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CCC Receives International Recognition for Hep C Care Model

Friday, May 7, 2021

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Millions of Americans have chronic viral hepatitis; however, the majority don’t know they’re infected. At CCC, our goal is to encourage universal testing and ultimately eliminate hepatitis C from our community. We’ve pioneered many programs to help us achieve this goal. 

We couldn’t be prouder about the international recognition CCC’s hepatitis C elimination programs have received from the International Network on Health and Hepatitis in Substance Users (INHSU) through their Connecting with Care Competition.

Open to entries globally, the competition recognizes and celebrates innovative hepatitis C models of care for people who use drugs. INHSU is a global network dedicated to improving the health of people who use drugs, with a specific focus on hepatitis C, infectious diseases and harms that can occur from drug use.

This award is a profound recognition of CCC’s innovative and groundbreaking work to bring hepatitis cure and prevention to vulnerable people in the Portland metro region. 

Dr. Andy Seaman, Medical Director of Hepatitis and HIV Services, Central City Concern


A deadly disease

Prior to COVID-19, hepatitis C was responsible for more deaths than at least 60 other reportable diseases combined. Hepatitis C is most known for causing end stage liver disease and cancer. It also increases the risk of diabetes and worsens mental illness. For some, it can cause profound fatigue and chronic pain. Others are seemingly untouched and unaware they’re living with the disease  but are still able to pass it on to someone else through high-risk sex or sharing drug injection equipment.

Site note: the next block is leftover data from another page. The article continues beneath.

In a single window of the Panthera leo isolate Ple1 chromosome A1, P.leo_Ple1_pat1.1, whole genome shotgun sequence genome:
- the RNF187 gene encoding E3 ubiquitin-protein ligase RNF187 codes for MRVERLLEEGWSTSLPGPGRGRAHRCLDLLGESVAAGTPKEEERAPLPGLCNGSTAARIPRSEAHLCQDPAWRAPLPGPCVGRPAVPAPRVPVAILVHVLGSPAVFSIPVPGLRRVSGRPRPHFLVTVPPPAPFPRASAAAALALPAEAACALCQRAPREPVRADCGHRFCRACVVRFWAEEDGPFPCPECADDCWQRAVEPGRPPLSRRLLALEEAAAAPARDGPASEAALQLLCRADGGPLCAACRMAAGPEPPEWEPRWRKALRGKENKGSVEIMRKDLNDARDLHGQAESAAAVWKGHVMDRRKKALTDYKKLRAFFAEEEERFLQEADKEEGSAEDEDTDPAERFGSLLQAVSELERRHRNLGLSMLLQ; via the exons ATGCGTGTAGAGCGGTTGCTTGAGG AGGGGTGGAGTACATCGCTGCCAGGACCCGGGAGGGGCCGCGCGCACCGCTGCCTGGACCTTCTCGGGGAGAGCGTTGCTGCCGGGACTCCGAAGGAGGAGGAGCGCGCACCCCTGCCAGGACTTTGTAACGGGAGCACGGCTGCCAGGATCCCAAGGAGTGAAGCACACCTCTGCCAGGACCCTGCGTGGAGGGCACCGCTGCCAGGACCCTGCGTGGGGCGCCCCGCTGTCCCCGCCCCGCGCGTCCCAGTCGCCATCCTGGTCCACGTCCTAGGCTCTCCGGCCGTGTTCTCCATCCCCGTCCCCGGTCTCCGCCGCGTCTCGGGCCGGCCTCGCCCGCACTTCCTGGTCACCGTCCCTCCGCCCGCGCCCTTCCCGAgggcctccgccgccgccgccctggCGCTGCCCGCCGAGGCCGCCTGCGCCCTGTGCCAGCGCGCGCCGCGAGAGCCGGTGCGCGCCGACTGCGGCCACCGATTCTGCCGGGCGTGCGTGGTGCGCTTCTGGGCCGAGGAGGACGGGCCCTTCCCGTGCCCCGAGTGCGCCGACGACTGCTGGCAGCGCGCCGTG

Our model of care

CCC"s hepatitis C team is honored to be recognized International Network of Health and Hepatitis in Substance Users (INHSU) through the Connecting with Care Competition.

The Hep C Team is bringing innovative approaches to eliminating hepatitis C among at-risk Portlanders. First row (left to right): Vivian Ton, PharmD; Andy Seaman, MD; Lisa Nelson, PharmD; Linh Le, PharmD. Back row (left to right): KayLynn Gesner, Gabriel Hernandez, Sanjay Soman, Michael Crespo. Not pictured: Arsalan Shah, PharmD; Robert Martini, PharmD; Brian Peh, PharmD; Leanne Falzon.

Our aim is to stamp out this life-threatening but treatable disease by 2030, in alignment with World Health Organization goals. Here’s what CCC has done so far to increase access to testing and treatment: 

  • Opt-out hepatitis C, HIV, and hepatitis B screenings for everyone who visits a CCC clinical setting or Hooper Detoxification Stabilization Center and (prior to COVID-19) for all CCC housing residents.
  • Individual treatment through new and innovative pathwaysOften people are scheduled to start treatment immediately when they learn they have hepatitis C. Instead, CCC leaves stigma at the door, allowing people to decide for themselves when they’re ready to start treatmentEveryone who tests positive determines their own treatment pathway.
  • Wraparound care services. Our outstanding care team ensures patients get the treatment they deserve, even if it means delivering medications to a client’s home, correctional facility or hospital. 


Over the last four years, CCC has treated  and mostly cured  more than 1,050 Portlanders of this deadly disease. Almost 90% of the people we’ve diagnosed are receiving treatment, with most fully cured. These rates are not only exemplary in Oregon but also stand out on a national and global scale. 

How to get help

We make it simple for you to treat hepatitis C with medication. Treatment takes about two months and has a cure rate of more than 95%. Call 971-361-7888 to schedule an appointment at Old Town Clinic or Blackburn Center. 

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